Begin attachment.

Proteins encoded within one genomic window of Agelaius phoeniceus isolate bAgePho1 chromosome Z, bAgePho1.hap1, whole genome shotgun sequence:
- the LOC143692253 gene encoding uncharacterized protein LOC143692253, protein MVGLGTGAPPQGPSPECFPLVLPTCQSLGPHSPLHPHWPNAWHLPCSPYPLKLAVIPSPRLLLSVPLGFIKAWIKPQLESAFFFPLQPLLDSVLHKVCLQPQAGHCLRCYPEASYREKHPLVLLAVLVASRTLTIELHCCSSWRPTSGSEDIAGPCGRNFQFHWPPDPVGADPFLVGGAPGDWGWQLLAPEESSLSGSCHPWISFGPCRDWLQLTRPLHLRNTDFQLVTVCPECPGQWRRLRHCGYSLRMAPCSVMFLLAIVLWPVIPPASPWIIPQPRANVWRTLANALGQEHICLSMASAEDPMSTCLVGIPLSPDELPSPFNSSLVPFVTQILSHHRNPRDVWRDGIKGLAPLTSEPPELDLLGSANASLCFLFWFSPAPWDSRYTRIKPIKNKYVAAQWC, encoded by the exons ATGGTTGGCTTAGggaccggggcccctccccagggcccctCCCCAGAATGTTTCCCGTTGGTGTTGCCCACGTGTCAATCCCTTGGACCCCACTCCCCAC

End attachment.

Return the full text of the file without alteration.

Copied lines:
Proteins encoded within one genomic window of Agelaius phoeniceus isolate bAgePho1 chromosome Z, bAgePho1.hap1, whole genome shotgun sequence:
- the LOC143692253 gene encoding uncharacterized protein LOC143692253, protein MVGLGTGAPPQGPSPECFPLVLPTCQSLGPHSPLHPHWPNAWHLPCSPYPLKLAVIPSPRLLLSVPLGFIKAWIKPQLESAFFFPLQPLLDSVLHKVCLQPQAGHCLRCYPEASYREKHPLVLLAVLVASRTLTIELHCCSSWRPTSGSEDIAGPCGRNFQFHWPPDPVGADPFLVGGAPGDWGWQLLAPEESSLSGSCHPWISFGPCRDWLQLTRPLHLRNTDFQLVTVCPECPGQWRRLRHCGYSLRMAPCSVMFLLAIVLWPVIPPASPWIIPQPRANVWRTLANALGQEHICLSMASAEDPMSTCLVGIPLSPDELPSPFNSSLVPFVTQILSHHRNPRDVWRDGIKGLAPLTSEPPELDLLGSANASLCFLFWFSPAPWDSRYTRIKPIKNKYVAAQWC, encoded by the exons ATGGTTGGCTTAGggaccggggcccctccccagggcccctCCCCAGAATGTTTCCCGTTGGTGTTGCCCACGTGTCAATCCCTTGGACCCCACTCCCCAC